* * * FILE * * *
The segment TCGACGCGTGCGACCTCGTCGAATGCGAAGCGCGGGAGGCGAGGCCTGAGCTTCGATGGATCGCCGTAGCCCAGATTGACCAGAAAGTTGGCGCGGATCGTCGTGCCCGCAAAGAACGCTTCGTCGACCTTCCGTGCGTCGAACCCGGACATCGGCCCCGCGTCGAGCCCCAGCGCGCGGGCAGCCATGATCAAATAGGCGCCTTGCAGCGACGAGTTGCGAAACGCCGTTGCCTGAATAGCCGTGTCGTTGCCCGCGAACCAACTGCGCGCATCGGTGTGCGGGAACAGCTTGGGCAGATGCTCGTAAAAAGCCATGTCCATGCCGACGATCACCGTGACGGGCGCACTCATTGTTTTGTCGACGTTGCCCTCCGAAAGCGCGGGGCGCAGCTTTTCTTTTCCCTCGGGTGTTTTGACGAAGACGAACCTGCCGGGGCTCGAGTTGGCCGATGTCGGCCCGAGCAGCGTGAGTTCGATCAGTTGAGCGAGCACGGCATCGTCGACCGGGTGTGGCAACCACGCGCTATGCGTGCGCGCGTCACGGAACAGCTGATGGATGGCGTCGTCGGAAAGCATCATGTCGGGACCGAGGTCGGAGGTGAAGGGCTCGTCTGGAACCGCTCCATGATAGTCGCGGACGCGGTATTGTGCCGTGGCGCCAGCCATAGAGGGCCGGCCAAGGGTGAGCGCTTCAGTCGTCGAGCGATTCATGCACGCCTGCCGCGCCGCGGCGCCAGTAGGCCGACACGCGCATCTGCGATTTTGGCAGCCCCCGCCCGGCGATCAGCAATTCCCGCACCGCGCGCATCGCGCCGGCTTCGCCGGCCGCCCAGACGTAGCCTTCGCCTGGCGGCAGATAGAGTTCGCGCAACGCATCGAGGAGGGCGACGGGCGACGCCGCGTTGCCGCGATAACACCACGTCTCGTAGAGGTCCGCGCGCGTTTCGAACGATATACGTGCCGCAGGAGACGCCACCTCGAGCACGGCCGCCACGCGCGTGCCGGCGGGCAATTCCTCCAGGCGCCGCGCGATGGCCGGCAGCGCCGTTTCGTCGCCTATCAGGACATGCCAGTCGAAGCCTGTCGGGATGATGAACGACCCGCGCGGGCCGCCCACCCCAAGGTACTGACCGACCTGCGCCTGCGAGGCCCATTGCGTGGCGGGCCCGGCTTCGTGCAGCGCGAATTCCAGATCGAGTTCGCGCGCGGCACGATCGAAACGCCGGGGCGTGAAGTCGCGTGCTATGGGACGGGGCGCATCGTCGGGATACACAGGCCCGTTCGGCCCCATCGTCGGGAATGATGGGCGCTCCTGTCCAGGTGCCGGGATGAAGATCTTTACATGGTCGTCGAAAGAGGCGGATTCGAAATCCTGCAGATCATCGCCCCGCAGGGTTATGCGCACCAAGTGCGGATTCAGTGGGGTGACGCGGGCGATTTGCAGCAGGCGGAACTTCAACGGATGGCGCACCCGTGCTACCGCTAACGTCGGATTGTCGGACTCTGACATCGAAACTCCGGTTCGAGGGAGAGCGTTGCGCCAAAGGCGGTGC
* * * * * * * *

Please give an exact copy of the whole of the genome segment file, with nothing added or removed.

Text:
The segment TCGACGCGTGCGACCTCGTCGAATGCGAAGCGCGGGAGGCGAGGCCTGAGCTTCGATGGATCGCCGTAGCCCAGATTGACCAGAAAGTTGGCGCGGATCGTCGTGCCCGCAAAGAACGCTTCGTCGACCTTCCGTGCGTCGAACCCGGACATCGGCCCCGCGTCGAGCCCCAGCGCGCGGGCAGCCATGATCAAATAGGCGCCTTGCAGCGACGAGTTGCGAAACGCCGTTGCCTGAATAGCCGTGTCGTTGCCCGCGAACCAACTGCGCGCATCGGTGTGCGGGAACAGCTTGGGCAGATGCTCGTAAAAAGCCATGTCCATGCCGACGATCACCGTGACGGGCGCACTCATTGTTTTGTCGACGTTGCCCTCCGAAAGCGCGGGGCGCAGCTTTTCTTTTCCCTCGGGTGTTTTGACGAAGACGAACCTGCCGGGGCTCGAGTTGGCCGATGTCGGCCCGAGCAGCGTGAGTTCGATCAGTTGAGCGAGCACGGCATCGTCGACCGGGTGTGGCAACCACGCGCTATGCGTGCGCGCGTCACGGAACAGCTGATGGATGGCGTCGTCGGAAAGCATCATGTCGGGACCGAGGTCGGAGGTGAAGGGCTCGTCTGGAACCGCTCCATGATAGTCGCGGACGCGGTATTGTGCCGTGGCGCCAGCCATAGAGGGCCGGCCAAGGGTGAGCGCTTCAGTCGTCGAGCGATTCATGCACGCCTGCCGCGCCGCGGCGCCAGTAGGCCGACACGCGCATCTGCGATTTTGGCAGCCCCCGCCCGGCGATCAGCAATTCCCGCACCGCGCGCATCGCGCCGGCTTCGCCGGCCGCCCAGACGTAGCCTTCGCCTGGCGGCAGATAGAGTTCGCGCAACGCATCGAGGAGGGCGACGGGCGACGCCGCGTTGCCGCGATAACACCACGTCTCGTAGAGGTCCGCGCGCGTTTCGAACGATATACGTGCCGCAGGAGACGCCACCTCGAGCACGGCCGCCACGCGCGTGCCGGCGGGCAATTCCTCCAGGCGCCGCGCGATGGCCGGCAGCGCCGTTTCGTCGCCTATCAGGACATGCCAGTCGAAGCCTGTCGGGATGATGAACGACCCGCGCGGGCCGCCCACCCCAAGGTACTGACCGACCTGCGCCTGCGAGGCCCATTGCGTGGCGGGCCCGGCTTCGTGCAGCGCGAATTCCAGATCGAGTTCGCGCGCGGCACGATCGAAACGCCGGGGCGTGAAGTCGCGTGCTATGGGACGGGGCGCATCGTCGGGATACACAGGCCCGTTCGGCCCCATCGTCGGGAATGATGGGCGCTCCTGTCCAGGTGCCGGGATGAAGATCTTTACATGGTCGTCGAAAGAGGCGGATTCGAAATCCTGCAGATCATCGCCCCGCAGGGTTATGCGCACCAAGTGCGGATTCAGTGGGGTGACGCGGGCGATTTGCAGCAGGCGGAACTTCAACGGATGGCGCACCCGTGCTACCGCTAACGTCGGATTGTCGGACTCTGACATCGAAACTCCGGTTCGAGGGAGAGCGTTGCGCCAAAGGCGGTGC